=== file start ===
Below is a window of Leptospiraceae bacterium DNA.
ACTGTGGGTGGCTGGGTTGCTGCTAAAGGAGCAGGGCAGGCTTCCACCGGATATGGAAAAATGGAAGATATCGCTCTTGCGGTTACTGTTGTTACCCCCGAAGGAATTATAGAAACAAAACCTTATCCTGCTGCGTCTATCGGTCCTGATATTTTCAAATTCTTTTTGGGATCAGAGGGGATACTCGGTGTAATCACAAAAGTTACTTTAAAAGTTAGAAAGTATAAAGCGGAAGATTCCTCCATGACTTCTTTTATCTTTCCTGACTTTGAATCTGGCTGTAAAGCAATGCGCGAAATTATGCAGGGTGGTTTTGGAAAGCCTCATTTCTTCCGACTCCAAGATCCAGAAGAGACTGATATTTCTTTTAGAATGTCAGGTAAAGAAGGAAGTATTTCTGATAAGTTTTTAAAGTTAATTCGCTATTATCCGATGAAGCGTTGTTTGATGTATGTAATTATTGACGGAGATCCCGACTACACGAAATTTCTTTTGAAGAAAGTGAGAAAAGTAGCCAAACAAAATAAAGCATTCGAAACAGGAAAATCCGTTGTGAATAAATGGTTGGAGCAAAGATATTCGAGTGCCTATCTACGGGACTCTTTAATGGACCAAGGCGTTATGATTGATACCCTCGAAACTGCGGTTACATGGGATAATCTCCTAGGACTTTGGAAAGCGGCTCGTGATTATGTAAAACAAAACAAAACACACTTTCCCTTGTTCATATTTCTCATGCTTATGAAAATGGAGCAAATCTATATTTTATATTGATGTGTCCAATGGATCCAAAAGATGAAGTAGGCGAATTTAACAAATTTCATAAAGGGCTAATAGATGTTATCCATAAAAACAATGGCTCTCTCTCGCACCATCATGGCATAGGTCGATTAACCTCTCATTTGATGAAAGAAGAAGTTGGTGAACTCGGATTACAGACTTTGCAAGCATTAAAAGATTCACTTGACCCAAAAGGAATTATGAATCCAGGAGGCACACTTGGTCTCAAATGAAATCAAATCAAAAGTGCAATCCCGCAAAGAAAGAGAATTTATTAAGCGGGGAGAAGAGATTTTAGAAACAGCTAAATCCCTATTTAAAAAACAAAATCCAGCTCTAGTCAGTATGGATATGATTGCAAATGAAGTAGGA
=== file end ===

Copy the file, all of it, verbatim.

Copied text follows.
Below is a window of Leptospiraceae bacterium DNA.
ACTGTGGGTGGCTGGGTTGCTGCTAAAGGAGCAGGGCAGGCTTCCACCGGATATGGAAAAATGGAAGATATCGCTCTTGCGGTTACTGTTGTTACCCCCGAAGGAATTATAGAAACAAAACCTTATCCTGCTGCGTCTATCGGTCCTGATATTTTCAAATTCTTTTTGGGATCAGAGGGGATACTCGGTGTAATCACAAAAGTTACTTTAAAAGTTAGAAAGTATAAAGCGGAAGATTCCTCCATGACTTCTTTTATCTTTCCTGACTTTGAATCTGGCTGTAAAGCAATGCGCGAAATTATGCAGGGTGGTTTTGGAAAGCCTCATTTCTTCCGACTCCAAGATCCAGAAGAGACTGATATTTCTTTTAGAATGTCAGGTAAAGAAGGAAGTATTTCTGATAAGTTTTTAAAGTTAATTCGCTATTATCCGATGAAGCGTTGTTTGATGTATGTAATTATTGACGGAGATCCCGACTACACGAAATTTCTTTTGAAGAAAGTGAGAAAAGTAGCCAAACAAAATAAAGCATTCGAAACAGGAAAATCCGTTGTGAATAAATGGTTGGAGCAAAGATATTCGAGTGCCTATCTACGGGACTCTTTAATGGACCAAGGCGTTATGATTGATACCCTCGAAACTGCGGTTACATGGGATAATCTCCTAGGACTTTGGAAAGCGGCTCGTGATTATGTAAAACAAAACAAAACACACTTTCCCTTGTTCATATTTCTCATGCTTATGAAAATGGAGCAAATCTATATTTTATATTGATGTGTCCAATGGATCCAAAAGATGAAGTAGGCGAATTTAACAAATTTCATAAAGGGCTAATAGATGTTATCCATAAAAACAATGGCTCTCTCTCGCACCATCATGGCATAGGTCGATTAACCTCTCATTTGATGAAAGAAGAAGTTGGTGAACTCGGATTACAGACTTTGCAAGCATTAAAAGATTCACTTGACCCAAAAGGAATTATGAATCCAGGAGGCACACTTGGTCTCAAATGAAATCAAATCAAAAGTGCAATCCCGCAAAGAAAGAGAATTTATTAAGCGGGGAGAAGAGATTTTAGAAACAGCTAAATCCCTATTTAAAAAACAAAATCCAGCTCTAGTCAGTATGGATATGATTGCAAATGAAGTAGGA